The ceiling of the entrance or gathering space is decorated with gold.
Little angels hold the lights on a grand chandelier.
Close to 2000 people visit the Basilica each month. The day we were there a wedding was about to take place, or had just finished. If you look closely you can see the bride on the left edge of the photo.
The pews are made from African mahogany.
Depicting the final hours of Jesus’ life, The Stations of the Cross are located along both sides.
Each scene of near-life-sized figures has been carved from a single piece of marble.
I always have mixed feelings when I tour a place of religious celebration. Photographs are allowed, and as you can see, I usually take pictures, but I always feel a little like I’m trespassing when I do.
Like many other great cathedrals, Our Lady of Victory is lined with small devotional chapels. This one, as you might recognize, is a grotto in tribute to Our Lady of Lourdes. In July 1998, the earthly remains of Father Baker were transferred from a nearby cemetery into the OLV Basilica. “Father Baker’s casket, carried by six men who were raised by the Padre of the Poor himself, was placed in a sarcophagus within the Grotto Shrine to Our Lady of Lourdes.” The Grotto is hewn out of black lava rock from Mount Vesuvius in Italy. (A Brief History of the Our Lady of Victory Shrine and Basilica)
Like the churches in Italy, every detail is a work of art, including the inlaid marble floors on which we trod. Although these were geometrical designs, the use of marble reminded me of the Siena Duomo’s inlaid scenes of the Bible from Seeing the Sensational Sights in Siena.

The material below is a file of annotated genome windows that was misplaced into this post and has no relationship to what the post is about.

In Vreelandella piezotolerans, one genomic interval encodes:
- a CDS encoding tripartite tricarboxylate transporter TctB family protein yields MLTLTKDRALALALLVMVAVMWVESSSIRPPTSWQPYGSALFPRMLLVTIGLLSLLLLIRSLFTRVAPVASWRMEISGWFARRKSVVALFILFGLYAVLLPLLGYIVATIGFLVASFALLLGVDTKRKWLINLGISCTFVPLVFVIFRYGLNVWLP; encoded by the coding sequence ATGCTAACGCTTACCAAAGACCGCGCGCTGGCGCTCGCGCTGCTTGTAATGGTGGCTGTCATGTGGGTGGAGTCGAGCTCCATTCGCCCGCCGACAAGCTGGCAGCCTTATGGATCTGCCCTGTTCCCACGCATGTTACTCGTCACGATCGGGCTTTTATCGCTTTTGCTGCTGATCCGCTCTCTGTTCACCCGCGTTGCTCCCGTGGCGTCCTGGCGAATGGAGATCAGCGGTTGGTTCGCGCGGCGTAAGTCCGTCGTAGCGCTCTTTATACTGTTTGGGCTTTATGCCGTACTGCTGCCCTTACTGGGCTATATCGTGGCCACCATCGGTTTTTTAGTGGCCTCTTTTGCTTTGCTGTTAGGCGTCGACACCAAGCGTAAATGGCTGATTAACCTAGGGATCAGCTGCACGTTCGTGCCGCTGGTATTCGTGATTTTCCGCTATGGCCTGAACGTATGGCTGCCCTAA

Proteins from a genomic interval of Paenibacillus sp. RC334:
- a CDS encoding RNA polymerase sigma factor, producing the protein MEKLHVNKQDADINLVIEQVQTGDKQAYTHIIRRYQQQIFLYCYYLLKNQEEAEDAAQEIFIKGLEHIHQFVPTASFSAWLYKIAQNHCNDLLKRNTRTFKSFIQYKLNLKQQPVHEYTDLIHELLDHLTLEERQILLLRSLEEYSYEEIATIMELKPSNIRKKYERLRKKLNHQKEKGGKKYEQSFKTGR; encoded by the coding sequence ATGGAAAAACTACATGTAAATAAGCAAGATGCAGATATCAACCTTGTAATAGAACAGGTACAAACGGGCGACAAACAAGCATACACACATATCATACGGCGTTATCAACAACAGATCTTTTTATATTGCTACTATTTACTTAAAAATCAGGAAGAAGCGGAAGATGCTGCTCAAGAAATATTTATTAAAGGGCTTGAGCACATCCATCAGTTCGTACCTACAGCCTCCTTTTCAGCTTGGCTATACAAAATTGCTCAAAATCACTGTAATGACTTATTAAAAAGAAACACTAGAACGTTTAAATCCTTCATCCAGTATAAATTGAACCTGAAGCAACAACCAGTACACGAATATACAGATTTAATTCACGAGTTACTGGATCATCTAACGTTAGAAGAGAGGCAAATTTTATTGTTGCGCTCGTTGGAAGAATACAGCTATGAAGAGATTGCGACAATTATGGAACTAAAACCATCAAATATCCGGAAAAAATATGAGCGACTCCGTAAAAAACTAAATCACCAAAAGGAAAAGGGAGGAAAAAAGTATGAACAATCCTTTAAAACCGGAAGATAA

And like I did in all the churches, big or small, that we visited on our 2009 trip to Italy, I lit a candle here for Annie.
Here is a bust of Jesus with his crown of thorns.
This is a side view of the main altar, the focal point of the Basilica. You can see the swirled columns made of rare red marble from Spain (only two of the four are visible here.) The style of these columns reminds me of the altar in St. Peter’s Basilica in Rome from Vatican City — Paradise for the Art Lover.
The structure depicts the Assumption and Coronation of the Blessed Mother. “An angelic host carries Mary heavenward to meet the Holy Trinity.” (OLV pamphlet)
The statue of Mary is 9-foot tall, weighs 1600 pounds, and was personally blessed by Pope Pius XI.
This is a view from the front of the church looking back down the aisle. Because of the number of people touring and the light conditions, it was difficult to get a photograph that both had no people in it, and was also in focus, The other two photos from this perspective are blurry, and although I wanted to photoshop the little guy out, I restrained myself from spending time on it.
When we left the church, we visited a museum about Father Baker’s life on site. We saw the room Father Baker had worked and lived in with all his original furnishings. He worked hard and long hours, lived simply, and I suspect truly deserved the title, Padre of the Poor. The dichotomy of the grandeur of the Basilica Father Baker built and the humbleness of the life he led speaks volumes of his devotion to the Blessed Mother and God’s work, and gives me cause to ponder.